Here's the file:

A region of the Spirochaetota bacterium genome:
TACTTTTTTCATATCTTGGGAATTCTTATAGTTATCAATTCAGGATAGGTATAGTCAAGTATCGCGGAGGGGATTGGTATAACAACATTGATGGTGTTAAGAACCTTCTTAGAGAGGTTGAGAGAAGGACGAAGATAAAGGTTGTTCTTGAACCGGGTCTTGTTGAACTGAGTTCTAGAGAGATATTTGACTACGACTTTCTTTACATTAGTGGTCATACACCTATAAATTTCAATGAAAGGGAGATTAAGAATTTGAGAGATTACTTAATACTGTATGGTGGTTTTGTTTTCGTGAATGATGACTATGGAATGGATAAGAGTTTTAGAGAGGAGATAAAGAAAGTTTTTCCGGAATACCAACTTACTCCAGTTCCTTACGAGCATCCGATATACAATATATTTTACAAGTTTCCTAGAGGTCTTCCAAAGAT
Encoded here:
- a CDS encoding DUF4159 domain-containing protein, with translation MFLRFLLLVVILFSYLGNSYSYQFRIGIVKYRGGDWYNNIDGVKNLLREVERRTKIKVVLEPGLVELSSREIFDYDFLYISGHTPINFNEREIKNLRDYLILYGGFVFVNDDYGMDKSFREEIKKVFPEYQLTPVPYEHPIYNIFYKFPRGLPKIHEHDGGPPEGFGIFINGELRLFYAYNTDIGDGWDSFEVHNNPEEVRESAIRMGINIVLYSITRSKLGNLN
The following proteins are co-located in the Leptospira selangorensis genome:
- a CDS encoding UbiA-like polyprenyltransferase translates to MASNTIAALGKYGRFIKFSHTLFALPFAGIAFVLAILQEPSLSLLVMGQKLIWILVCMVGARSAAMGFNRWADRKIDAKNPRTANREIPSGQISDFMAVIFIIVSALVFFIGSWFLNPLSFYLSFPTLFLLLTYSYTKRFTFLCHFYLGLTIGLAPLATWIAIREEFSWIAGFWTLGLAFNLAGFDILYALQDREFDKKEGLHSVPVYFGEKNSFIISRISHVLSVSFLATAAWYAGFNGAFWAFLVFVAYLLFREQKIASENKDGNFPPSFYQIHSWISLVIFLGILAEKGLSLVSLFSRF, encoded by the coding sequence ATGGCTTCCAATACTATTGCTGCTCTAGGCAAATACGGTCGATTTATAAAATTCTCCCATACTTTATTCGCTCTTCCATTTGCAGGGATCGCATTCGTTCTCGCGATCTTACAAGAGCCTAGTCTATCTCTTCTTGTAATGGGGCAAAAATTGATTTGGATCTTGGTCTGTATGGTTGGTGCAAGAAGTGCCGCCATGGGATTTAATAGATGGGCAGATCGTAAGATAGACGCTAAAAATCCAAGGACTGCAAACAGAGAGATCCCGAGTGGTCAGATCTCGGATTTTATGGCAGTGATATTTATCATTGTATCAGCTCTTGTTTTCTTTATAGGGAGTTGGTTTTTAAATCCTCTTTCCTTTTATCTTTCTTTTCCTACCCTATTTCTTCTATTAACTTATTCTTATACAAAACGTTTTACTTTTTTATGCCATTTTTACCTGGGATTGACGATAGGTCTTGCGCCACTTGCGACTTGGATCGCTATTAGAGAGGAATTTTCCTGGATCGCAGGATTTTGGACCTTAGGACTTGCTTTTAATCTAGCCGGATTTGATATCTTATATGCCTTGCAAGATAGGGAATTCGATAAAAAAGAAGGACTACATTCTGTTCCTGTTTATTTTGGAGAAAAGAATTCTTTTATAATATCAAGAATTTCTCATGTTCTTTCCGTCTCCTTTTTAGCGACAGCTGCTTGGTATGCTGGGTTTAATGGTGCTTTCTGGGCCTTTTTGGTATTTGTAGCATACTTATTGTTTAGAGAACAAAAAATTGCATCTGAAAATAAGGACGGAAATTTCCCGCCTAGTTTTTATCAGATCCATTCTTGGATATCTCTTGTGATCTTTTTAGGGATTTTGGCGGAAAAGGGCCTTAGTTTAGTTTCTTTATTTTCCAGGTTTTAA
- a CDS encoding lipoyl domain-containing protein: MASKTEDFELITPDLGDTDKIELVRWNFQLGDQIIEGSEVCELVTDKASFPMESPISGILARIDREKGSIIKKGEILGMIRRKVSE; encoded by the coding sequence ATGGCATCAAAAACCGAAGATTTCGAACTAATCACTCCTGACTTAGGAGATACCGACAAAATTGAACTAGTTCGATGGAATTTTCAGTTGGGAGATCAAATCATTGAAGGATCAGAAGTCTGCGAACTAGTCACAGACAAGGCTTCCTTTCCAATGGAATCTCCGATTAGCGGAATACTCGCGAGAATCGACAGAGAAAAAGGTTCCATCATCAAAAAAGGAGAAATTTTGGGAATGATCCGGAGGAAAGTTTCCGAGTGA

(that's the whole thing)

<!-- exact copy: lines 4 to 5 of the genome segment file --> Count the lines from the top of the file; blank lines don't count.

- a CDS encoding DUF4159 domain-containing protein, with translation MFLRFLLLVVILFSYLGNSYSYQFRIGIVKYRGGDWYNNIDGVKNLLREVERRTKIKVVLEPGLVELSSREIFDYDFLYISGHTPINFNEREIKNLRDYLILYGGFVFVNDDYGMDKSFREEIKKVFPEYQLTPVPYEHPIYNIFYKFPRGLPKIHEHDGGPPEGFGIFINGELRLFYAYNTDIGDGWDSFEVHNNPEEVRESAIRMGINIVLYSITRSKLGNLN
The following proteins are co-located in the Leptospira selangorensis genome: